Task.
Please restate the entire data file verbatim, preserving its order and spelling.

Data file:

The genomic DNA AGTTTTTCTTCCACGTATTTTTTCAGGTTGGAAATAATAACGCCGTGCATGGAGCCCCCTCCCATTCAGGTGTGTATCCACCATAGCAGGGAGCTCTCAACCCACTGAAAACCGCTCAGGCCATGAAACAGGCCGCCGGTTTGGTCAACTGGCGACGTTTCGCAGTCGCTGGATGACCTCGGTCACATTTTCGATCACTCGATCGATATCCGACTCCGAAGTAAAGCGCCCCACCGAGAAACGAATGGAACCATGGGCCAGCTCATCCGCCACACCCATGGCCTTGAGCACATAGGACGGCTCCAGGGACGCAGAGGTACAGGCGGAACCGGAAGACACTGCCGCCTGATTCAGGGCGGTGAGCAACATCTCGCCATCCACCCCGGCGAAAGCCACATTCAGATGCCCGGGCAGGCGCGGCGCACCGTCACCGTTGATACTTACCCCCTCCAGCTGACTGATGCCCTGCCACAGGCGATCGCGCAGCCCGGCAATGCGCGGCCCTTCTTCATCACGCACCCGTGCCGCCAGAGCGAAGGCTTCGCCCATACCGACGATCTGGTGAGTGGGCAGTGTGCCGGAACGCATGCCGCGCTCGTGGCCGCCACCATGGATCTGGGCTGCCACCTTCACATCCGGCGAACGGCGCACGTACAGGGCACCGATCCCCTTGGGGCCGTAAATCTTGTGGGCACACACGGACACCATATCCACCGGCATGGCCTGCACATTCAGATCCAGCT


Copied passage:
The genomic DNA AGTTTTTCTTCCACGTATTTTTTCAGGTTGGAAATAATAACGCCGTGCATGGAGCCCCCTCCCATTCAGGTGTGTATCCACCATAGCAGGGAGCTCTCAACCCACTGAAAACCGCTCAGGCCATGAAACAGGCCGCCGGTTTGGTCAACTGGCGACGTTTCGCAGTCGCTGGATGACCTCGGTCACATTTTCGATCACTCGATCGATATCCGACTCCGAAGTAAAGCGCCCCACCGAGAAACGAATGGAACCATGGGCCAGCTCATCCGCCACACCCATGGCCTTGAGCACATAGGACGGCTCCAGGGACGCAGAGGTACAGGCGGAACCGGAAGACACTGCCGCCTGATTCAGGGCGGTGAGCAACATCTCGCCATCCACCCCGGCGAAAGCCACATTCAGATGCCCGGGCAGGCGCGGCGCACCGTCACCGTTGATACTTACCCCCTCCAGCTGACTGATGCCCTGCCACAGGCGATCGCGCAGCCCGGCAATGCGCGGCCCTTCTTCATCACGCACCCGTGCCGCCAGAGCGAAGGCTTCGCCCATACCGACGATCTGGTGAGTGGGCAGTGTGCCGGAACGCATGCCGCGCTCGTGGCCGCCACCATGGATCTGGGCTGCCACCTTCACATCCGGCGAACGGCGCACGTACAGGGCACCGATCCCCTTGGGGCCGTAAATCTTGTGGGCACACACGGACACCATATCCACCGGCATGGCCTGCACATTCAGATCCAGCT